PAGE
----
Strength coach and religious studies teacher, Dan John, likes to say, “The goal is to keep the goal the goal.” Read that again after we talk about why you should gain muscle and mobility.
Do you have a goal for your training?
I believe that while workouts should have a basic structure, for those of us who aren’t trying to extend a National Football League career, it is also important to have some randomness to our exercise design. Having some randomness in our training can help us deal with some of the random stressors that life likes to throw at us.
Additionally, if you’re over 35, you should probably be focusing on gaining more muscle and moving better.
Not static stretching, not running a bunch of miles – putting on muscle and improving mobility are more important for your longevity and quality of life.
Sarcopenia is the age-related loss of muscle size, strength, and function. Medical professionals say it begins during the fourth decade. But if symptoms tell the tale, I’ve seen it in people in their late 20’s and early 30’s (also Google the “Female Athlete Triad”). Unless you’re doing something to maintain and increase it, you’ll start to lose muscle in your 30’s. It’s important, and never too late, to create that “armor” now.
Muscle is so important that it’s maintenance or loss is predictive of the life span of someone with cancer, muscular dystrophy, AIDS, kidney disease, or heart disease.
Please don’t tell me you want to avoid putting on “too much muscle” – unless you’re comfortable with derisive laughter. The only people who need to worry about this are those with access to performance enhancing drugs – and they’ll have other issues to deal with down the line.
As you probably know, you put on muscle with resistance training. The body doesn’t know where the resistance is coming from so it can happen with barbells, kettlebells, resistance bands, your own bodyweight, or machines (last choice). Make the resistance challenging and progressive.
Mobility or Flexibility?
People get these two confused. Part of the confusion stems from the fact that when something feels tight, stiff, or sore, stretching that part feels good. The problem is that the cause of the pain is often not at the site of the pain. In fact, releasing tension in the neck can alleviate some shoulder pain. The lower back can be made to feel better by rolling your glutes on a tennis or lacrosse ball. Heel pain can be helped with a calf massage. The knee bone’s connected to the shinbone but…
You know how your lower back can sometimes be a little stiff? Your go-to remedy to relieve the stiffness is reaching down to your toes, going into a yoga child pose, or lying on your back and pulling one or both legs to your chest. It feels good. You get some relief but the irritation never completely goes away. For too many people, the back problem slowly morphs into other things.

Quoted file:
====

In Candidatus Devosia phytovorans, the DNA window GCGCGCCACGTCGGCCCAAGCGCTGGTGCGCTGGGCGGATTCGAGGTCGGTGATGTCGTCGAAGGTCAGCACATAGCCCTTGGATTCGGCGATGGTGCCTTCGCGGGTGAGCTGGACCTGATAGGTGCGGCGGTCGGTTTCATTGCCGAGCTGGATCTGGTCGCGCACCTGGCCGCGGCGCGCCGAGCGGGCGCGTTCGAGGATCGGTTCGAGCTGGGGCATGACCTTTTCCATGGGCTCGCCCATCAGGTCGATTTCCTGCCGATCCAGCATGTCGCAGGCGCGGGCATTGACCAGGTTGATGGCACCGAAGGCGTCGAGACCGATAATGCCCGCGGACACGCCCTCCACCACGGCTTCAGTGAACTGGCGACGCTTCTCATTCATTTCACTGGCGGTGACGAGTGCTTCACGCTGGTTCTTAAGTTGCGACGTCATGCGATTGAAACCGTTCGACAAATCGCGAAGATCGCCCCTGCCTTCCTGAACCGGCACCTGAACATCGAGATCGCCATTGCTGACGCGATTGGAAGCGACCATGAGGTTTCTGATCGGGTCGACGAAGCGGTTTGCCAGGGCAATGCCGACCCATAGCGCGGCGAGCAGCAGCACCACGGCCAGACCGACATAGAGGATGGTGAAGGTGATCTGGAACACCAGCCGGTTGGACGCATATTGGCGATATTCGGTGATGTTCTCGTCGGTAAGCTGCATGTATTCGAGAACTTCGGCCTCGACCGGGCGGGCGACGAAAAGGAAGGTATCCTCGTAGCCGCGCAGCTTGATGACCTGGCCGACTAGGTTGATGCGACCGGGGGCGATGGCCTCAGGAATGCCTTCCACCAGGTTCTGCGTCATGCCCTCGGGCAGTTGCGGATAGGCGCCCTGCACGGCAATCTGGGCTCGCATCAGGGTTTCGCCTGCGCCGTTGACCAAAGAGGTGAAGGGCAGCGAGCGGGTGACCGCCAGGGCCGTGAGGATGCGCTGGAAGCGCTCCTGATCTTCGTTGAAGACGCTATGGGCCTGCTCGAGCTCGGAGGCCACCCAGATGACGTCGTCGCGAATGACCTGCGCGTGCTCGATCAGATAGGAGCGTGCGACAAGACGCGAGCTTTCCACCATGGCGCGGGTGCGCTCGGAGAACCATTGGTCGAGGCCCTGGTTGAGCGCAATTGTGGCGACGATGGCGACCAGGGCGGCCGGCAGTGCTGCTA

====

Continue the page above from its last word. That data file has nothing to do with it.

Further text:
A couple of years ago, you would have run for the bus before it pulled away but you don’t want to embarrass yourself. Moving around first thing in the morning requires its own ritual just so you don’t hurt yourself. You stop yourself before you break into a trot up the stairs from the subway or to your apartment. You’d like to take a bath but it’s a hassle to get up and down in the tub so you stick with the shower.
You wouldn’t even dream of putting on socks or shoes while standing up without something to hold on to. In addition to your lower back, your shoulder, your knee, your hip, or your heel seem to be nagging you as well. Mobility and muscle are lacking.
If this isn’t you, you’re probably under 30 or have been coming to Brownstone Fitness 3x/week for more than a year.
Stretching lengthens the muscle that is being stretched. The muscle generally won’t maintain that length and may even cause it to shorten in a protective reflex if the stretch is too aggressive. Intelligent stretching (certain forms of yoga, PNF, etc.) can help with joint position but when time is precious, you get the biggest bang for your buck with…
Instead of just the muscle, improved mobility impacts the muscles crossing the joint, the ligaments, and the nervous system. Flexibility looks at the end ranges of motion. Mobility looks at how well you can move through those ranges of motion. Mobility work looks like Martha Peterson’s Essential Somatics,Tai Chi, some Pilates movements, certain flowing forms of yoga, the animal movements we do here, or gentle bending, twisting, and rotations at the different joints.
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